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Glasses use sonar, AI to interpret upper body poses in 3D

Glasses use sonar, AI to interpret upper body poses in 3D
Saif Mahmud, a doctoral student in the field of information science, with PoseSonic glasses. Credit: Louis DiPietro/Provided

Throughout history, sonar's distinctive "ping" has been used to map oceans, spot enemy submarines, and find sunken ships. Today, a variation of that technology—in miniature form, developed by Cornell researchers—is proving to be a game-changer in wearable body-sensing technology.

PoseSonic is the latest sonar-equipped from Cornell's Smart Computer Interfaces for Future Interactions (SciFi) lab. It consists of off-the-shelf eyeglasses outfitted with micro sonar that can track the wearer's upper body movements in 3D through a combination of inaudible soundwaves and artificial intelligence (AI).

With further development, the researchers said that PoseSonic could enhance augmented reality and , and track detailed physical and behavioral data for personal health.

"What's exciting to me about PoseSonic is the potential for its use in detecting fine-grained human activities in the wild," said Saif Mahmud, a doctoral student in the field of information science. "When we have lots of data through body-sensing technology like PoseSonic, it can help us be more mindful of ourselves and our behaviors."

Mahmud is the lead author of "PoseSonic: 3D Upper Body Pose Estimation Through Egocentric Acoustic Sensing on Smartglasses," which was presented Oct. 10 at the joint Pervasive and Ubiquitous Computing (Ubicomp) and International Symposium on Wearable Computing (ISWC) conference, in Cancun, Mexico.

"We're the first research group using inaudible acoustics and AI to track body poses through a wearable device," said senior author Cheng Zhang, assistant professor of information science in the Cornell Ann S. Bowers College of Computing and Information Science, and director of the SciFi Lab. "By integrating cutting-edge AI into , low-cost, and privacy-conscious acoustic sensing systems, we use less instrumentation on the body, which is more practical, and battery performance is significantly better for everyday use."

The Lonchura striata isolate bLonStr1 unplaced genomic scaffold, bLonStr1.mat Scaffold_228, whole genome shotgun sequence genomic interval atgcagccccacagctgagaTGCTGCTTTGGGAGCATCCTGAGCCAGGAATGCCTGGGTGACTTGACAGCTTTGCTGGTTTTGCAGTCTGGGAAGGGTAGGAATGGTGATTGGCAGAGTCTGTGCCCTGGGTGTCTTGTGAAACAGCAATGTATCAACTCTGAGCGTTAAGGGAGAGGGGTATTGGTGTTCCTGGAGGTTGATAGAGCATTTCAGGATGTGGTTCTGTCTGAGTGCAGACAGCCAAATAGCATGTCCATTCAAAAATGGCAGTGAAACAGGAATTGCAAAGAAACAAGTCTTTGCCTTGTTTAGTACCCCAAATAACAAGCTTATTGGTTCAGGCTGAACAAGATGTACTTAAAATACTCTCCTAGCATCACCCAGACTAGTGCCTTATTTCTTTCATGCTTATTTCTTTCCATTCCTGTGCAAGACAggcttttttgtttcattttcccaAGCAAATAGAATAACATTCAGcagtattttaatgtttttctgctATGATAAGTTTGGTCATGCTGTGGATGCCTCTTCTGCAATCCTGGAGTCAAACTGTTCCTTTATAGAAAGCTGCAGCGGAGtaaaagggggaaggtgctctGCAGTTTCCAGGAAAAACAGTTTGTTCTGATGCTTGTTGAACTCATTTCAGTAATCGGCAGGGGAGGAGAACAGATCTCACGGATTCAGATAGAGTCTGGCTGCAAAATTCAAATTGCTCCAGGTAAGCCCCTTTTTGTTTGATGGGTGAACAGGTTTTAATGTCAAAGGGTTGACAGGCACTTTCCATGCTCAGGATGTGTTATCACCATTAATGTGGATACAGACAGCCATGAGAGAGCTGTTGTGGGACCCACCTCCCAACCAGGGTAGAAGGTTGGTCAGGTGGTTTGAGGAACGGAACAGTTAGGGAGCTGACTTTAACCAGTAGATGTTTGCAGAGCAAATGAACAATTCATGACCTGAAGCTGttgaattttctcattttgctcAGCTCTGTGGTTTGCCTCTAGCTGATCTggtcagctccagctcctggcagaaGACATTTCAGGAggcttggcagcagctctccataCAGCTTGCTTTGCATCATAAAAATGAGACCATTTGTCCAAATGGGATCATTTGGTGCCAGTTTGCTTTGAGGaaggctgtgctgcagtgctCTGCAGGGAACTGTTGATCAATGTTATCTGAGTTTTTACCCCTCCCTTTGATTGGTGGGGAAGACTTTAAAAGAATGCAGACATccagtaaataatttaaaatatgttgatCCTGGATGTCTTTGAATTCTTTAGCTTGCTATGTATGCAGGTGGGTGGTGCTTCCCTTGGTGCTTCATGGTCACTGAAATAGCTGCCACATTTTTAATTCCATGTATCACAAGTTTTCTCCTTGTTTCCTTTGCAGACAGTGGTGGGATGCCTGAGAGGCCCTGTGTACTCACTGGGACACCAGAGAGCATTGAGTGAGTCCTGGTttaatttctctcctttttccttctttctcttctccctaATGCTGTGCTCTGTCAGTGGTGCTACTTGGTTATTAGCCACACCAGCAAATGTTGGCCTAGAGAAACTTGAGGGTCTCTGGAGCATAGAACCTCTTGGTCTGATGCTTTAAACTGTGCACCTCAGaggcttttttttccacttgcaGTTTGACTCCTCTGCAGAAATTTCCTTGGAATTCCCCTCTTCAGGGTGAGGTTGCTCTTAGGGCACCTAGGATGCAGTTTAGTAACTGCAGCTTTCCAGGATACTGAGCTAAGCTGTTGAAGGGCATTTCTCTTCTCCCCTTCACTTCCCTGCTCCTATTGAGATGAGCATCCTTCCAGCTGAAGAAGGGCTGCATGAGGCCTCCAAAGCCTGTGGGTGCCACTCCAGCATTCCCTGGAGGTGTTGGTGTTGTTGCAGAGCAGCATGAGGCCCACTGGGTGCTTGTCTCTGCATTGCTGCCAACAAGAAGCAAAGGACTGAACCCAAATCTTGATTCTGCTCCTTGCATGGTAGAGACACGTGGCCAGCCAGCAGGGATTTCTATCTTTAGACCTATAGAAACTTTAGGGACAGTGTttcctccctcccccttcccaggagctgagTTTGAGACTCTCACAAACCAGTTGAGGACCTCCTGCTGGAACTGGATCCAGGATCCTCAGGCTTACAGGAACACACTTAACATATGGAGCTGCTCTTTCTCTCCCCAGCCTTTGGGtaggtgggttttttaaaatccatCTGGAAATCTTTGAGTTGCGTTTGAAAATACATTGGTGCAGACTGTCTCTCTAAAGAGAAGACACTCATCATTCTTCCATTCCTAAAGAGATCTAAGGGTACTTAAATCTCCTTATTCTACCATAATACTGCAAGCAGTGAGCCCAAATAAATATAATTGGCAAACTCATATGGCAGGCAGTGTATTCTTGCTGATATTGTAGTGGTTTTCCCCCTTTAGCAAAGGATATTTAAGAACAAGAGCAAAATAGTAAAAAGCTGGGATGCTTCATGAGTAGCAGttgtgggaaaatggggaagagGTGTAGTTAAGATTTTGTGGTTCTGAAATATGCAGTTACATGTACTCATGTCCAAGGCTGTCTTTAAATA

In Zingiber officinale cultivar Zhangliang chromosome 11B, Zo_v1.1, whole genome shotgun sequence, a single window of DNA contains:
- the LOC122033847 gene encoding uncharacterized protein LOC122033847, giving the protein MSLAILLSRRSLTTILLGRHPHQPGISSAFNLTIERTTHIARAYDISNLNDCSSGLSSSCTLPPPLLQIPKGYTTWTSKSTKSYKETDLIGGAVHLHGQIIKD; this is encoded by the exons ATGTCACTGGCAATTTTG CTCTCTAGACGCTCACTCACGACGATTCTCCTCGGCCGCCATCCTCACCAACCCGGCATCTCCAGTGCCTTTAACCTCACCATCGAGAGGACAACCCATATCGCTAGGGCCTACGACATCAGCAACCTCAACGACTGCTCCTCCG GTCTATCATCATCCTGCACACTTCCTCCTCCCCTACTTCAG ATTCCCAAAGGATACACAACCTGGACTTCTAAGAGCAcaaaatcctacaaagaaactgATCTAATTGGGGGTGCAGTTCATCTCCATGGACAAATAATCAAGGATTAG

PoseSonic has two pairs of tiny microphones and speakers—each about the diameter of a pencil—attached to the hinges of eyeglasses. The speakers emit inaudible soundwaves that bounce off the and back up to the microphones, generating an echo profile image. This image is fed into PoseSonic's machine-learning algorithm, which estimates the body pose with near-perfect accuracy. And unlike other data-driven, wearable pose-tracking systems, PoseSonic functions well without an initial training session with the user, the researchers said.

The system can estimate made at nine body joints, including the shoulders, elbows, wrists, hips, and nose, which is useful to estimate head positioning, researchers said.

The technology is a major step up from existing wearable devices that often require a mini video camera, which isn't always practical. The researchers said that current wearables with video cameras also require significant battery power and pose . Acoustic sensing requires minimal power—10 times less than a wearable camera. Because of this, the technology makes for a much smaller and unobtrusive wearable, researchers said.

Further, they added, there's much less privacy risk with sonar.

"A wearable video camera poses privacy risks for anyone in the wearer's vicinity," Mahmud said. "Our solution: Let's put a little inaudible acoustic field around us that can track our body's movement while also respecting other people's privacy."

More information: Saif Mahmud et al, PoseSonic, Proceedings of the ACM on Interactive, Mobile, Wearable and Ubiquitous Technologies (2023). DOI: 10.1145/3610895

Provided by Cornell University
Citation: Glasses use sonar, AI to interpret upper body poses in 3D (2023, November 9) retrieved 22 July 2024 from
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